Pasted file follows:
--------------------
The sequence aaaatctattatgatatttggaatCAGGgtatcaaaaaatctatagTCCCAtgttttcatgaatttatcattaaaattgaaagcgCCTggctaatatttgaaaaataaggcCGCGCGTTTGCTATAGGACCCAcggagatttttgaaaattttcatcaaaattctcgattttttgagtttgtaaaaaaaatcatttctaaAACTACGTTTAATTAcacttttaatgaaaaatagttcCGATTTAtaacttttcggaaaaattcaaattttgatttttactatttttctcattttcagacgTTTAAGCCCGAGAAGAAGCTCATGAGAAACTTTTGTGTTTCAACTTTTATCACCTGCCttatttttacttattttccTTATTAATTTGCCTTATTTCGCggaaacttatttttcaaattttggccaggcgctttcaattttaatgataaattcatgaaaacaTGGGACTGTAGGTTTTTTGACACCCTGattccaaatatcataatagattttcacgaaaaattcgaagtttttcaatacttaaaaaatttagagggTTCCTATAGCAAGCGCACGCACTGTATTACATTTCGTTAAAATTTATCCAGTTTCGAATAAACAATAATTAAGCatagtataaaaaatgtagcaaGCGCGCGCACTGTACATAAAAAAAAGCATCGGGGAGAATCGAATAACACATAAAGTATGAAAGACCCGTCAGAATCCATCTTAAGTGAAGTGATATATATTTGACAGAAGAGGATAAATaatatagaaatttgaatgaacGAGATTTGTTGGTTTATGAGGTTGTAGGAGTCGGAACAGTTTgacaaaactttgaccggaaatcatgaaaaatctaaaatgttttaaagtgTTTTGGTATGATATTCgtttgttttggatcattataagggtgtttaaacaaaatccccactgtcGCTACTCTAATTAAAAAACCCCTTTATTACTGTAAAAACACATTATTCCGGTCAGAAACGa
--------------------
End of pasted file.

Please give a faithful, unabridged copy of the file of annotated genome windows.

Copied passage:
The sequence aaaatctattatgatatttggaatCAGGgtatcaaaaaatctatagTCCCAtgttttcatgaatttatcattaaaattgaaagcgCCTggctaatatttgaaaaataaggcCGCGCGTTTGCTATAGGACCCAcggagatttttgaaaattttcatcaaaattctcgattttttgagtttgtaaaaaaaatcatttctaaAACTACGTTTAATTAcacttttaatgaaaaatagttcCGATTTAtaacttttcggaaaaattcaaattttgatttttactatttttctcattttcagacgTTTAAGCCCGAGAAGAAGCTCATGAGAAACTTTTGTGTTTCAACTTTTATCACCTGCCttatttttacttattttccTTATTAATTTGCCTTATTTCGCggaaacttatttttcaaattttggccaggcgctttcaattttaatgataaattcatgaaaacaTGGGACTGTAGGTTTTTTGACACCCTGattccaaatatcataatagattttcacgaaaaattcgaagtttttcaatacttaaaaaatttagagggTTCCTATAGCAAGCGCACGCACTGTATTACATTTCGTTAAAATTTATCCAGTTTCGAATAAACAATAATTAAGCatagtataaaaaatgtagcaaGCGCGCGCACTGTACATAAAAAAAAGCATCGGGGAGAATCGAATAACACATAAAGTATGAAAGACCCGTCAGAATCCATCTTAAGTGAAGTGATATATATTTGACAGAAGAGGATAAATaatatagaaatttgaatgaacGAGATTTGTTGGTTTATGAGGTTGTAGGAGTCGGAACAGTTTgacaaaactttgaccggaaatcatgaaaaatctaaaatgttttaaagtgTTTTGGTATGATATTCgtttgttttggatcattataagggtgtttaaacaaaatccccactgtcGCTACTCTAATTAAAAAACCCCTTTATTACTGTAAAAACACATTATTCCGGTCAGAAACGa